Your learning mirror

Your learning mirror

“Self-awareness gives you the capacity to learn from your mistakes as well as your successes. It enables you to keep growing.”

As the American business guru, Larry Bossidy, makes clear, we need to be self-aware if we are to develop. It involves checking yourself in your ‘learning mirror’ and acknowledging what you see. The ‘learning mirror’ lets us see what we already know but it helps identify those things we can improve upon.

Mirror, mirror…

Do you remember the Wicked Queen in Snow White? Her ruthless approach to being named the most beautiful woman in the land, led her to try to murder the incumbent. Whereas, she would have been better off finding ways to improve herself. But that’s villains for you!

The analogy works with learning too.

So, let us ask you a few questions:

Q: To what extent do you encourage your learners to understand themselves? How do they find out what they’re good at? How do they focus their attention on their self-development?

The danger is, rather like the Wicked Queen, if learning is imposed by other people, who have their own learning metrics, it can cause learners to react to external validation only. They’re encouraged to measure themselves by what everyone else thinks.

Whereas, when learning addresses internal needs, it brings personal satisfaction. It enhances motivation and goal setting.

Of course, every organisation needs to provide training to achieve company goals. We’re not suggesting you forget those compliance courses everyone needs to complete. What we’re saying is that training should include personal development – and it should have equal status.

Here are some more questions to consider:

  1. How much value is currently placed on your learners knowing their personal strengths and areas for development?
  2. To what extent do they have a say in developing these areas? If the answer to that question is “none” – are you in danger of imposing entirely external validation?
  3. How do learners feedback to you about their training?
    1. Do they only respond to questions about the course itself?
    2. Can they suggest perceived needs in an open forum?
    3. Can they suggest perceived needs privately to managers?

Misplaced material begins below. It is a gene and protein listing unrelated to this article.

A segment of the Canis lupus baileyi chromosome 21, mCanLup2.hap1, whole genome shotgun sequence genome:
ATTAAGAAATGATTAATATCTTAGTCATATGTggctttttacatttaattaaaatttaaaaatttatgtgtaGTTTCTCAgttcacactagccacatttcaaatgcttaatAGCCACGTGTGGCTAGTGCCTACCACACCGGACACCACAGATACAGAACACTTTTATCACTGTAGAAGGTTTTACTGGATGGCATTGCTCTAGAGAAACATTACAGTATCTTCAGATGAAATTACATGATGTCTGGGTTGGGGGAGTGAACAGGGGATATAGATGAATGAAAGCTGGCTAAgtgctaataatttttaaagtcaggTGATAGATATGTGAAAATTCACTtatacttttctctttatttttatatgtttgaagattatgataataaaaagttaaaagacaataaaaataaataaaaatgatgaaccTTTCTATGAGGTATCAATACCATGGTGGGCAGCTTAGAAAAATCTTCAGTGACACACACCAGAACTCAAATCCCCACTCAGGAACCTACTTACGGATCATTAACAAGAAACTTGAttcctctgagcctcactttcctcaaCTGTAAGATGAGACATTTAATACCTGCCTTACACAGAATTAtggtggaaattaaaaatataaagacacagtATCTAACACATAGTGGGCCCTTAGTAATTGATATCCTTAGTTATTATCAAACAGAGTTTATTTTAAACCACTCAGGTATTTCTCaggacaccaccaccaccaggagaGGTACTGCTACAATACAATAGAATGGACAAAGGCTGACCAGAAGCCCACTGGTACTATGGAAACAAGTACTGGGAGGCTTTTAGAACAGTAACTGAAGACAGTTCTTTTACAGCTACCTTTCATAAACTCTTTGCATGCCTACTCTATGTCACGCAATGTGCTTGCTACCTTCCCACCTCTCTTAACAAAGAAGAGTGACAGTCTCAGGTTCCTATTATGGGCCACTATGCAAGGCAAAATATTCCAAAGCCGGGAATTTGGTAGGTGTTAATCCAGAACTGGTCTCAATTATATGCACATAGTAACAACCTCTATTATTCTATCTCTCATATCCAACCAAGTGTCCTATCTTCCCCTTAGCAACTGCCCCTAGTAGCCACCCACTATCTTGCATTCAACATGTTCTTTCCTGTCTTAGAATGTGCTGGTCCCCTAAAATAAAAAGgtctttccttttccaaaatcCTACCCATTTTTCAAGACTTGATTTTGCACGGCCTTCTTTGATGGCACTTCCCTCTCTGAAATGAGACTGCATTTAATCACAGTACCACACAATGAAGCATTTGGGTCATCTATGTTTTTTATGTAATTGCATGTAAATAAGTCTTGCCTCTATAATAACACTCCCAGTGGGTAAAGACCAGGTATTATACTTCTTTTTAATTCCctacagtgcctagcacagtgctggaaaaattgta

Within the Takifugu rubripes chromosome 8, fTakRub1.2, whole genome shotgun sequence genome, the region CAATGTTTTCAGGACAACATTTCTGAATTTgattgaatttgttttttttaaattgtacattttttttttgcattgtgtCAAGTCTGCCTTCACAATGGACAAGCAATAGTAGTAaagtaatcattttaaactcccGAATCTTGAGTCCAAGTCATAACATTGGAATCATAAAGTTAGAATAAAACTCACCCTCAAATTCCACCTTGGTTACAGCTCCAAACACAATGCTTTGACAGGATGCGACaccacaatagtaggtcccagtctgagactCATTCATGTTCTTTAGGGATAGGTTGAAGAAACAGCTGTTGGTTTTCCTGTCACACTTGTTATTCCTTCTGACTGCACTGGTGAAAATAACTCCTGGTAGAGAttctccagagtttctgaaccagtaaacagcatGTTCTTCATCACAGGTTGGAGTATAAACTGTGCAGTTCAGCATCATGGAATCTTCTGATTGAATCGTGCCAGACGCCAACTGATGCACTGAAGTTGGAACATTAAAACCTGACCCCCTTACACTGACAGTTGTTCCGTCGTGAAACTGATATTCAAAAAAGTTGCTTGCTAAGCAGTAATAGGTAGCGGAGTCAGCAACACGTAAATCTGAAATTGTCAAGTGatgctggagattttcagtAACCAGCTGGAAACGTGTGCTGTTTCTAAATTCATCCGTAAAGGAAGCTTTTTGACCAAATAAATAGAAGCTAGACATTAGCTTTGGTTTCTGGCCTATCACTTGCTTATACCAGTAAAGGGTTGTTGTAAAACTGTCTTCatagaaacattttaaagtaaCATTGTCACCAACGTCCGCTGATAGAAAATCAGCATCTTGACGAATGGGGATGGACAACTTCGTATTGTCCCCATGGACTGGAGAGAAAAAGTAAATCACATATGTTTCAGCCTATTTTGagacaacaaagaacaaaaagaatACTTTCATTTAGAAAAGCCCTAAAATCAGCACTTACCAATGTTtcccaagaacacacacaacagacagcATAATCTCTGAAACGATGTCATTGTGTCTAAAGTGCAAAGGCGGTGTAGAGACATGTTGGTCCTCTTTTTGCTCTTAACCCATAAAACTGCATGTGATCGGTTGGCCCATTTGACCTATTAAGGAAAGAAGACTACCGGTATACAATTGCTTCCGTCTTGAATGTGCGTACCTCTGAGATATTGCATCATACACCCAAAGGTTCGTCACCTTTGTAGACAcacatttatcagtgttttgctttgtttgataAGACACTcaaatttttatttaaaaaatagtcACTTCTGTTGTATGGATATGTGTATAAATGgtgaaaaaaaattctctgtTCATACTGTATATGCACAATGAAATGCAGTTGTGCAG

4. Is there a representative panel which consults with the workforce?
  4. Is training always geared to ‘hard’ goals (such as company targets) or are there opportunities for ‘soft’ goals – such as the acquisition of things like leadership, types of communication or even resilience?
  5. Are all learners treated the same or do you consciously differentiate? In other words, not all learners are the same, they think/learn differently. Do you accommodate this?

Reflection is a skill. As the famous American dancer and choreographer Twyla Tharp once said, “No one is born with skill. It is developed through exercise, through repetition, through a blend of learning and reflection that’s both painstaking and rewarding.”

Useful resources

Knowing how to build it into your training programmes is vital. Here are a few theoretical models that are worth exploring. The article suggests advantages and drawbacks to each theory so you can select the one that fits your training needs best. https://lifelonglearningwithot.wordpress.com/2016/05/02/different-models-of-reflection-using-them-to-help-me-reflect/

If this is new to you and your organisation, we’d suggest the Gibbs’ Reflective Cycle which, as its name suggests, is a simple 6 stage approach that focuses entirely on self-reflection: https://skillsforlearning.leedsbeckett.ac.uk/preview/content/models/03.shtml

Our final point responds to anyone who says that there isn’t time for reflection in a busy training schedule. That view rather misses the point of what we’re saying here. Self-reflection is a skill, an action. It is a process a learner needs to go through in order to understand how learning applies to them. The “What’s in it for me?” approach. Remember what we said earlier; when learning is imposed externally, it will only provide superficial external validation. It’s the Wicked Queen’s approach.

Self-reflection personalises learning. It helps you look in the mirror and ask – “How is this going to help me?”

And isn’t that what all learning should do?

Phil Parker, Learning Development Consultant, Nimble Elearning 


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